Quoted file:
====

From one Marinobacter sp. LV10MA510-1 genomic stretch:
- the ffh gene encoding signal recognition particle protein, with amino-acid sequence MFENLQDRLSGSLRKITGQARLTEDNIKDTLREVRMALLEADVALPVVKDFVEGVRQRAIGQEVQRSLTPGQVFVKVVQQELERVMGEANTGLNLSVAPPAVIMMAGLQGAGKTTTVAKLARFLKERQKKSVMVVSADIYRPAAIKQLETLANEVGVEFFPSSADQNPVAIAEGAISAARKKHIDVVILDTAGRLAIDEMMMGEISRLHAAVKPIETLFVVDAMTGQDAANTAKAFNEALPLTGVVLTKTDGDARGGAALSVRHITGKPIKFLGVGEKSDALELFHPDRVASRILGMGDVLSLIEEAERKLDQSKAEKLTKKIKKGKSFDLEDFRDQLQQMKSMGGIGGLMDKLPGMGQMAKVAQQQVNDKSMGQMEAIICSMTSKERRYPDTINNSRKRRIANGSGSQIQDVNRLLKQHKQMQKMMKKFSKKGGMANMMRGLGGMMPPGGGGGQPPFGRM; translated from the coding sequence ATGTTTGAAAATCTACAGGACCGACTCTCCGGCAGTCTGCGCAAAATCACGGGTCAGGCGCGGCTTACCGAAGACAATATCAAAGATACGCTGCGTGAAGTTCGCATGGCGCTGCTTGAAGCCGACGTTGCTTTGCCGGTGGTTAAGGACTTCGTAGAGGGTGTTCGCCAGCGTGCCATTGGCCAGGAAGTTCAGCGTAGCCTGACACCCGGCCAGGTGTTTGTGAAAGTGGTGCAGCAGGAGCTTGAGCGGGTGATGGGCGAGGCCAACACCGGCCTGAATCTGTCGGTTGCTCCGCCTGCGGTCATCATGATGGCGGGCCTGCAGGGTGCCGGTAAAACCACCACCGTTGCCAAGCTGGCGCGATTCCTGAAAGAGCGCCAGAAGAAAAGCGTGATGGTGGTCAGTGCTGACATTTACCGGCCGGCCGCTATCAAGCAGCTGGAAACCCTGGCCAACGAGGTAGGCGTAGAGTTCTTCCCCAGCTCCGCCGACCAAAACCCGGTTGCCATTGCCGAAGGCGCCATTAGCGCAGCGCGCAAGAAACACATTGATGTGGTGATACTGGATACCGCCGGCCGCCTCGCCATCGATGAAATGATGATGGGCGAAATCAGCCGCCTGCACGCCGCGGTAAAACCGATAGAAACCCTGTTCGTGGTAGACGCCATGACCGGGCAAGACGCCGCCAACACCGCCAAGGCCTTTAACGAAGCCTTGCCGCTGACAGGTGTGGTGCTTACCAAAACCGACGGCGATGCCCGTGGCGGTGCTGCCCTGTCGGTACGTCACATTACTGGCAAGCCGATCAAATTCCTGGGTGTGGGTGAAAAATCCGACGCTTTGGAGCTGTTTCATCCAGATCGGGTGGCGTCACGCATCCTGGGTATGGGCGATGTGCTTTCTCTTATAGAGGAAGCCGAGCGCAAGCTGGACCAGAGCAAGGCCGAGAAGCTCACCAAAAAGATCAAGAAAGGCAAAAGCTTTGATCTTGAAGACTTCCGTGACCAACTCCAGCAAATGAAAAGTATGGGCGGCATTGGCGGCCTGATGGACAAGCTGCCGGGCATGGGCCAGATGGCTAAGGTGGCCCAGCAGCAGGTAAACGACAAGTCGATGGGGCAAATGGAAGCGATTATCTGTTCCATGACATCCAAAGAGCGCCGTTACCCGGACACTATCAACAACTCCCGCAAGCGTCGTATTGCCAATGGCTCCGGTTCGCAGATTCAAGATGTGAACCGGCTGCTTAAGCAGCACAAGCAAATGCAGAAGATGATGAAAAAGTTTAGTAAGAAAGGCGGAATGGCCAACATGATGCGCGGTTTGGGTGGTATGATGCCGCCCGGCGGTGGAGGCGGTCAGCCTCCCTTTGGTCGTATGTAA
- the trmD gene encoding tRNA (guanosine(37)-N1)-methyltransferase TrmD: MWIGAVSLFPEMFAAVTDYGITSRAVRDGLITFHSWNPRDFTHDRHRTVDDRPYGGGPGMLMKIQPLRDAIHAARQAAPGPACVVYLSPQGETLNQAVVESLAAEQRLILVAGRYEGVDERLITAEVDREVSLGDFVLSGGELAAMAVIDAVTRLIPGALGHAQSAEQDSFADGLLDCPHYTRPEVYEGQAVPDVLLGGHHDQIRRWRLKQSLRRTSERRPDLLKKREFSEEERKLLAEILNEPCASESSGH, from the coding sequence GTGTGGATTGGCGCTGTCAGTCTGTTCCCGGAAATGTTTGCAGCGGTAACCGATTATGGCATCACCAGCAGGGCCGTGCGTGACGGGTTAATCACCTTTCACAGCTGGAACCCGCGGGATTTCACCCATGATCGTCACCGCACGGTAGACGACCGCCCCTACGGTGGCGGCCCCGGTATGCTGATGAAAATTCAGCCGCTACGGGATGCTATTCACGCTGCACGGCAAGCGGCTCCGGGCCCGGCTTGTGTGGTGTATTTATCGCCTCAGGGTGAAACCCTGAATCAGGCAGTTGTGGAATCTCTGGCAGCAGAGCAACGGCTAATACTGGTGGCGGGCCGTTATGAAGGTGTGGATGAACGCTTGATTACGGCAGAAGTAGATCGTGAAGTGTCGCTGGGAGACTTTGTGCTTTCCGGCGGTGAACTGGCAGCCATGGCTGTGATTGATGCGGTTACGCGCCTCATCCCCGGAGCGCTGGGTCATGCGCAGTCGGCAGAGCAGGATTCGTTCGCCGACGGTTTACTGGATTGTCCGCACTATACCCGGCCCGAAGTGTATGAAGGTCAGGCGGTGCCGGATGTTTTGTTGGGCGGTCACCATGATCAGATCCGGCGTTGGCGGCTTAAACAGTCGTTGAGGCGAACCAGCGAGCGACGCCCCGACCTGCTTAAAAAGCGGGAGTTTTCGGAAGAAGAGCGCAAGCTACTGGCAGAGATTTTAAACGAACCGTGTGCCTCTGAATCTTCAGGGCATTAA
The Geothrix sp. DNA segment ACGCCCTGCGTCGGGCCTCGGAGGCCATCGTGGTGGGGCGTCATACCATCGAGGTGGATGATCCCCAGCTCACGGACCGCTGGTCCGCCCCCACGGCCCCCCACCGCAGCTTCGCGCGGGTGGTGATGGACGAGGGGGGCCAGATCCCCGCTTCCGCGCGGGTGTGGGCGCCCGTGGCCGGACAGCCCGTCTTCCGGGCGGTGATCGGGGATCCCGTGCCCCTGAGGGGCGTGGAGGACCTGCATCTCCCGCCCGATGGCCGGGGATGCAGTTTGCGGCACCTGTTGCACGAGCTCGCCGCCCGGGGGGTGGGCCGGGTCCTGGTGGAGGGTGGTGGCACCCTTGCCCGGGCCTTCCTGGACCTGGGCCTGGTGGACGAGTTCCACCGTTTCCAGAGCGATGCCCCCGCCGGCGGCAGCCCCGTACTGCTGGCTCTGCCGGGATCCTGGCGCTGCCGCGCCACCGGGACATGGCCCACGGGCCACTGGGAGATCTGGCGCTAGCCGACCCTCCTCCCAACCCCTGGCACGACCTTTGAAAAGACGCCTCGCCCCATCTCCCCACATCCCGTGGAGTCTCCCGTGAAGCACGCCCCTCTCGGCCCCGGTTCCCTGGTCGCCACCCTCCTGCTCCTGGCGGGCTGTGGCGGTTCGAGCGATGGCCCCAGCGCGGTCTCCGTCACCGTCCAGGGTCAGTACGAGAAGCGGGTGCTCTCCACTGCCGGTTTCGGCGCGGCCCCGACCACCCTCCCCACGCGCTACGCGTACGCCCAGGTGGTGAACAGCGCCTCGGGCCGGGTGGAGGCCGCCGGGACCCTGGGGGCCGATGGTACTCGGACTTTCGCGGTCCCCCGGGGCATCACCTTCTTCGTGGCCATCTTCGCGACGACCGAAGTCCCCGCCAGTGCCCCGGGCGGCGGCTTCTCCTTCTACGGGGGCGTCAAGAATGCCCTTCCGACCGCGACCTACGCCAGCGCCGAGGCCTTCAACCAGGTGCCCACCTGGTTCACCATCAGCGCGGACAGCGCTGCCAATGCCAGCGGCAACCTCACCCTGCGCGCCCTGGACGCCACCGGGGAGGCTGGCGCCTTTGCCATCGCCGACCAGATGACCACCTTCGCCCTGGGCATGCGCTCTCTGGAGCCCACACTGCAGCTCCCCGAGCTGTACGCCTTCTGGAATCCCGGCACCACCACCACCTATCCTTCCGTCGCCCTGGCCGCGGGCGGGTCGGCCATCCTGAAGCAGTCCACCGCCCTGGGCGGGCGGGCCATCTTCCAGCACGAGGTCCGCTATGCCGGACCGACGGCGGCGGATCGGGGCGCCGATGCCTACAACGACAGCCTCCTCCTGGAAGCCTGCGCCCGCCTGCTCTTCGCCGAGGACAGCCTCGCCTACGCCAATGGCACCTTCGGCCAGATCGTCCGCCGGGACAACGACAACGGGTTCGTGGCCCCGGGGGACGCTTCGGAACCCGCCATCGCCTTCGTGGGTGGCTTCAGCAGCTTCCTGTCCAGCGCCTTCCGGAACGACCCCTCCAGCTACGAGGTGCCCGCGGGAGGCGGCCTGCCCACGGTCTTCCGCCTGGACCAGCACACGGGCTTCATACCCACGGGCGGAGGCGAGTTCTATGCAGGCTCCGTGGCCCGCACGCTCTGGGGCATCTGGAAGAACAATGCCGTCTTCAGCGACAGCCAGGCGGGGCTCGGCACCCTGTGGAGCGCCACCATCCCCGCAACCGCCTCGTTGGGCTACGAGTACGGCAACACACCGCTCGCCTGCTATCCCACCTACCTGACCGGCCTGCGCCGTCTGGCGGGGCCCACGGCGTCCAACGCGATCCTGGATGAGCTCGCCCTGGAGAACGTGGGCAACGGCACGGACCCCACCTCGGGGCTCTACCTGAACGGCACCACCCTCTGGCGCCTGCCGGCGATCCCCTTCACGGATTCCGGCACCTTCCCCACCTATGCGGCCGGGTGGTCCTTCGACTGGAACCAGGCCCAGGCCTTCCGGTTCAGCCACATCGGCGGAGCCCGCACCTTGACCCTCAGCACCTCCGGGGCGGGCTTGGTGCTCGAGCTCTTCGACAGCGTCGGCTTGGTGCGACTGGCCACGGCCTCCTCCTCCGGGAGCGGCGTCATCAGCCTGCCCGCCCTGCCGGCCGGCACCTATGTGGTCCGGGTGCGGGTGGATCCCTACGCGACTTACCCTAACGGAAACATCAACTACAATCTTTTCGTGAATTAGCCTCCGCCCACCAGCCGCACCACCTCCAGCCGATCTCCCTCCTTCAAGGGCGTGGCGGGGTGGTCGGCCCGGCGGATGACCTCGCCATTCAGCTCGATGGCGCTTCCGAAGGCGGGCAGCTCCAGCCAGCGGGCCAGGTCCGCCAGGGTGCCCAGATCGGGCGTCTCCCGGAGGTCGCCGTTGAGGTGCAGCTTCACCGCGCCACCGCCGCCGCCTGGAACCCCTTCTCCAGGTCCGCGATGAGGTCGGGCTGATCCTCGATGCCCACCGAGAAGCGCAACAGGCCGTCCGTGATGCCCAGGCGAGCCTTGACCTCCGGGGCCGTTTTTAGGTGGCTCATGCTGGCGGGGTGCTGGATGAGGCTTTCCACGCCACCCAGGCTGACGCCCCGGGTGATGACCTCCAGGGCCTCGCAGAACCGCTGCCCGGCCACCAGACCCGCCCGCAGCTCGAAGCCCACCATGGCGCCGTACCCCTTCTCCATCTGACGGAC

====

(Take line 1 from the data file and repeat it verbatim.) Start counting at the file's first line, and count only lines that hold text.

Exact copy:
From one Marinobacter sp. LV10MA510-1 genomic stretch: